As I’ve mentioned in this space before, I grew up in Chicago, where I was lucky enough to have a plethora of viewing choices in the days before everyone had cable or satellite or TV shows streaming on the Internet.
This meant not only a sterling education in cinematic history via the many movie shows spread across all the VHF and UHF stations in the city (back when VHF and UHF were still things), but that I wasn’t necessarily tied to network programming at any time of the day or night.
If I wanted news, I didn’t have to rely on Walter Cronkite. If I wanted sports, I had options beyond Howard Cosell. And if I wanted children’s programming, I wasn’t stuck with Captain Kangaroo.
Not that I had any problem with the good Captain—Bob Keeshan’s long-running show (1955-1984) was fun, but I had local options that were just as good—and, during the holiday season, even better.
Over on WGN—then a local powerhouse, rather than the cable superstation it would later become--Garfield Goose and Friends bore some similarities to the daily CBS offering: It started around the same time (1952, though it first premiered on WGN in 1955) and had a genial host (Frazier Thomas) who spent much of his time talking to puppets, usually Garfield Goose (who believed himself to be King of the United States) and Romberg Rabbit.
Thomas also showed short films and cartoons on the show, like the weird limited-animation adventures of Clutch Cargo; the serialized Journey to the Beginning of Time, in which a group of kids went back in time and saw stop-motion dinosaurs; or more educational segments like Thomas’s trip to sites in Great Britain relating to the legend of King Arthur.
During December, though, Thomas broke out three animated shorts: Frosty the Snowman, Hardrock, Coco and Joe and Suzy Snowflake. They were all produced in the early 1950s and were likely intended to run before or between feature films, but since they hit television in the middle of that decade, they’ve all gone on to become holiday classics and traditional—practically mandatory—viewing for generations of Chicagoland kiddies.
Frosty boasts the best known song of the three and was produced by UPA, the studio responsible for both Mister Magoo and Gerald McBoing Boing, which may explain why the kids in this short all kind of look like Gerald. The animation is traditional line art, but limited in scope and application—movements are repeated throughout, though the backgrounds change regularly. It’s also really short—under three minutes—so there’s little chance for young viewers to get bored.
The most interesting thing about this version of Frosty is really the treatment song itself. It was still a relatively new tune when this cartoon was made in 1954 and has always been up-tempo, but this rendition is downright swingy, with Frosty bouncing down streets and over hills while the kids cheer him on.
Hardrock, Coco and Joe (also known as The Three Little Dwarfs or as both names combined for one long title) is more obscure, at least in terms of its song, which, according to Wikipedia, was written by Stuart Hamblen, a singing cowboy who later underwent a religious conversion and focused on gospel instead. The production company, Centaur, is also obscure—apparently, they made this and Suzy Snowflake and blipped out of existence.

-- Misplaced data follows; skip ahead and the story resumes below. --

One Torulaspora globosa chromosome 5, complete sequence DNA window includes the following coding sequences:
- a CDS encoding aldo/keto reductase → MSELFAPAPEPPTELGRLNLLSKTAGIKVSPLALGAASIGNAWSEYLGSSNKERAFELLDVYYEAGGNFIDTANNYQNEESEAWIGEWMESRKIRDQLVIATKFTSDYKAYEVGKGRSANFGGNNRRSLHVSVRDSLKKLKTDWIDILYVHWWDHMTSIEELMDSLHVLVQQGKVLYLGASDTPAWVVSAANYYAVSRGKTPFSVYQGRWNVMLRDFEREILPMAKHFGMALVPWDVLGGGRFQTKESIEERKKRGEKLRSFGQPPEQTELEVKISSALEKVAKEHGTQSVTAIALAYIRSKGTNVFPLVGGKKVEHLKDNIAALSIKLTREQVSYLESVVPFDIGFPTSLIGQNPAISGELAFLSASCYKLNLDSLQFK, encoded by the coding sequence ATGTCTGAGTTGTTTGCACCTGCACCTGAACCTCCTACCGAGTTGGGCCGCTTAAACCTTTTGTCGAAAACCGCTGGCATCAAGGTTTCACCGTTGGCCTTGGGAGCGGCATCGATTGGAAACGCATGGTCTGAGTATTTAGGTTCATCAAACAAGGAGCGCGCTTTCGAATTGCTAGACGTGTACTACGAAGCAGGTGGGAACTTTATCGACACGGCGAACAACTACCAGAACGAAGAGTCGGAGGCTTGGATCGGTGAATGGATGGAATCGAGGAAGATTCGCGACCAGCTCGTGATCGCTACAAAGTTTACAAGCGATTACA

What’s not obscure is the talent of the man who made the stop-motion figures: Wah Ming Chang, who worked on everything from Disney pictures (creating life models of animated characters) to Star Trek (creating not only iconic monsters like Tribbles and the Gorn for the show, but also the signature communicators that have now more or less become reality).
The figures are pretty simple and their motion isn’t especially complicated, but the story, in which Santa brings Hardrock and Coco along to help him operate the sleigh and distribute the toys. Santa doesn’t actually need Joe for the trip, but brings him along “’cause he loves him so.” It always seemed like Santa didn’t need any of these guys, but brought them along because, well, flying around the world in one night is a lonely gig, and time passes faster when you’ve got someone to share the ride with you.
The last of the trio, Suzy Snowflake, is not only more obscure and surreal--it’s not really even a Christmas song. It’s more about winter in general and snowfall in particular, Suzy being the first flurry of the season personified. However, as winter and Christmas are permanently tied together (if only by other songs like “White Christmas” and the aforementioned “Frosty”), Suzy fits in with the other two shorts pretty well. As with Hardrock, this short features stop-motion animation with figures by Wah Ming Chang.
What sets Suzy apart from the other two is its sense of melancholy—not so much conveyed by the tune itself (which, while not as up-tempo as Hardrock and nowhere near as bouncy as Frosty, is hardly a dirge), but by its visuals. Suzy is often seen either in shadow or silhouette, and while there are a few closeups, she’s often viewed at a distance, as if her limited time on Earth (“Come out, everyone, and play with me," she tells us in the lyrics, I haven’t long to stay") is as solitary as it is brief.
Maybe that’s why Suzy has much more of an emotional effect on me than the other two do. Christmastime is often a time of gladness and cheer, but not for everyone—for some, it’s a time when loneliness is magnified and isolation stings more than it does the other 11 months of the year. While she speaks to something magical about snowfall (and, by extension, winter and Christmastime), her time is short. And let’s face it: Some look on the onset of winter not with wonder, but dread.
So Suzy Snowflake can make me cry—more readily than either Hardrock, Coco and Joe or Frosty the Snowman can, anyway. After all these years, and all in under three minutes. There’s wonder in that as well.